"It is my dearest wish, your Grace."

The Duke took the sword by the blade and extended it; they laid their hands on the jeweled pommel.

"And do you, and your houses, avow us, Angus, Duke of Wardshaven, to be your sovereign prince, and pledge fealty to us and to our legitimate and lawful successors?"

"We do." Not only he and Elaine, but all around them, and all the throng in the gardens, answered, the spectators in shouts. Very clearly, above it all, somebody, with more enthusiasm than discretion, was bawling: "Long live Angus the First of Gram!"

"And we, Angus, do confer upon you two, and your houses, the right to wear our badge as you see fit, and pledge ourself to maintain your rights against any and all who may presume to invade them. And we declare that this marriage between you two, and this agreement between your respective houses, does please us, and we avow you two, Lucas and Elaine, to be lawfully wed, and who so questions this marriage challenges us, in our teeth and to our despite."

That wasn't exactly the wording used by a ducal lord on Gram. It was the formula employed by a planetary king, like Napolyon of Flamberge or Rodolf of Excalibur. And, now that he thought of it, Angus had consistently used the royal first-person plural. Maybe that fellow who had shouted about Angus the First of Gram had only been doing what he'd been paid to do. This was being telecast, and Omfray of Glaspyth and Ridgerd of Didreksburg would both be listening; as of now, they'd start hiring mercenaries. Maybe that would get rid of Dunnan for him.

The Duke gave the two-hand sword back to his esquire. The young knight who was carrying the green and tawny shawl handed it to him, and Elaine dropped the black and yellow one from her shoulders, the only time a respectable woman ever did that in public, and her mother caught and folded it. He stepped forward and draped the Trask colors over her shoulders, and then took her in his arms. The cheering broke out again, and some of Sesar Karvall's guardsmen began firing a pom-pom somewhere.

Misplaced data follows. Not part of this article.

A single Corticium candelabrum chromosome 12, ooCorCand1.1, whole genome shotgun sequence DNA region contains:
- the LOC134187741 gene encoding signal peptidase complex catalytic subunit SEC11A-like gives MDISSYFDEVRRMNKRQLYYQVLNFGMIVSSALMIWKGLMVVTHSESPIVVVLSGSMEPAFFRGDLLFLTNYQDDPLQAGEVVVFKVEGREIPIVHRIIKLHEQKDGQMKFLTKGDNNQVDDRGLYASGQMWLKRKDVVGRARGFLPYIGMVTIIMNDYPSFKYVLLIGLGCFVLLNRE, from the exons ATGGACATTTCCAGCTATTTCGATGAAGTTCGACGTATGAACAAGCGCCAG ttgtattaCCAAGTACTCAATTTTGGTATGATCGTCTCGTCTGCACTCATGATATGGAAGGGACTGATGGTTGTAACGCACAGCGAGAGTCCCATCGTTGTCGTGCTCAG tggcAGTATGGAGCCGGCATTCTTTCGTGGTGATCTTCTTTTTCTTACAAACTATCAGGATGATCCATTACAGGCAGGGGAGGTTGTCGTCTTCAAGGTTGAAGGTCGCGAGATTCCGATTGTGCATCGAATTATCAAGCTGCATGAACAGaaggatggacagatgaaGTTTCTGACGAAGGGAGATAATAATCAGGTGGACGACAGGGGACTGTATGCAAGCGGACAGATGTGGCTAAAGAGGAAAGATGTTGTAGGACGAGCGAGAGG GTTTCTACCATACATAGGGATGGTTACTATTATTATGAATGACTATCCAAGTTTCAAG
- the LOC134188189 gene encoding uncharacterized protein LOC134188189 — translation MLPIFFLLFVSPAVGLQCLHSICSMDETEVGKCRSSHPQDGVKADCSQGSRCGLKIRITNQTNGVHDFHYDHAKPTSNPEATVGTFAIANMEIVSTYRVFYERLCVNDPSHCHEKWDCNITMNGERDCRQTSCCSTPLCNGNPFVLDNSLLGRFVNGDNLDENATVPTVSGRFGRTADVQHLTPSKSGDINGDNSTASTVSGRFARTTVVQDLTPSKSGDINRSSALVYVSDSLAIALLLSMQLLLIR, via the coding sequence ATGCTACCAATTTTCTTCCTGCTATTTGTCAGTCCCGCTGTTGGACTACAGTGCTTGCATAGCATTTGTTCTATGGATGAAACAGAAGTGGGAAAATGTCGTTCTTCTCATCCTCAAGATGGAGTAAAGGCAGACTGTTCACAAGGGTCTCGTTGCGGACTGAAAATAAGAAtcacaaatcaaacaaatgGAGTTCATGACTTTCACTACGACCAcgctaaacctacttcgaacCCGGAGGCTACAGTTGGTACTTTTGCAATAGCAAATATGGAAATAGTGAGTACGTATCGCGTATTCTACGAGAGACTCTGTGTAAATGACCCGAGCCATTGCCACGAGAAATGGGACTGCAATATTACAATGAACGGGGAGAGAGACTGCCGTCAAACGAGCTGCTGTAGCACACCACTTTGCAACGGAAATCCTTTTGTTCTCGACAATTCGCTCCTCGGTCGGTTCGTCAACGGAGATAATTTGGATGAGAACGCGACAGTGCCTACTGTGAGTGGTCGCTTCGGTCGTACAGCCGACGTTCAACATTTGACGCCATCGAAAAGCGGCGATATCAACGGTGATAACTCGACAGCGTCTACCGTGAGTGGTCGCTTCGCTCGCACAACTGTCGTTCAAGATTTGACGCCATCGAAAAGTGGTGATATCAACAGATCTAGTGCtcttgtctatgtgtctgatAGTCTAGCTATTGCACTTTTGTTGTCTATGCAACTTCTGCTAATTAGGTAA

It took a little longer than he had expected to finish with the toasts and shake hands with those who crowded around. Finally, the exit march started, down the long walkway to the landing stage, and the Duke and his party moved away to the rear to prepare for the wedding feast at which everybody but the bride and groom would celebrate. One of the bridesmaids gave Elaine a huge sheaf of flowers, which she was to toss back from the escalator; she held it in the crook of one arm and clung to his with the other.

"Darling; we really made it!" she was whispering, as though it were too wonderful to believe.

Well, wasn't it?

One of the news cars—orange and blue, that was Westlands Telecast & Teleprint—had floated just ahead of them and was letting down toward the landing stage. For a moment, he was angry; that went beyond the outer-orbit limits of journalistic propriety, even for Westlands T & T. Then he laughed; today he was too happy for anger about anything. At the foot of the escalator, Elaine kicked off her gilded slippers—there was another pair in the car; he'd seen to that personally—and they stepped onto the escalator and turned about. The bridesmaids rushed forward, and began struggling for the slippers, to the damage and disarray of their gowns, and when they were half way up, Elaine heaved the bouquet and it burst apart among them like a bomb of colored fragrance, and the girls below snatched at the flowers, shrieking deliriously. Elaine stood, blowing kisses to everybody, and he was shaking his clasped hands over his head, until they were at the top.

When they turned and stepped off, the orange and blue aircar had let down directly in front of them, blocking their way. Now he was really furious, and started forward with a curse. Then he saw who was in the car.

Andray Dunnan, his thin face contorted and the narrow mustache writhing on his upper lip; he had a slit beside the window open and was tilting the barrel of a submachine gun up and out of it.

He shouted, and at the same time tripped Elaine and flung her down. He was throwing himself forward to cover her when there was a blasting multiple report. Something sledged him in the chest; his right leg crumpled under him. He fell—

He fell and fell and fell, endlessly, through darkness, out of consciousness.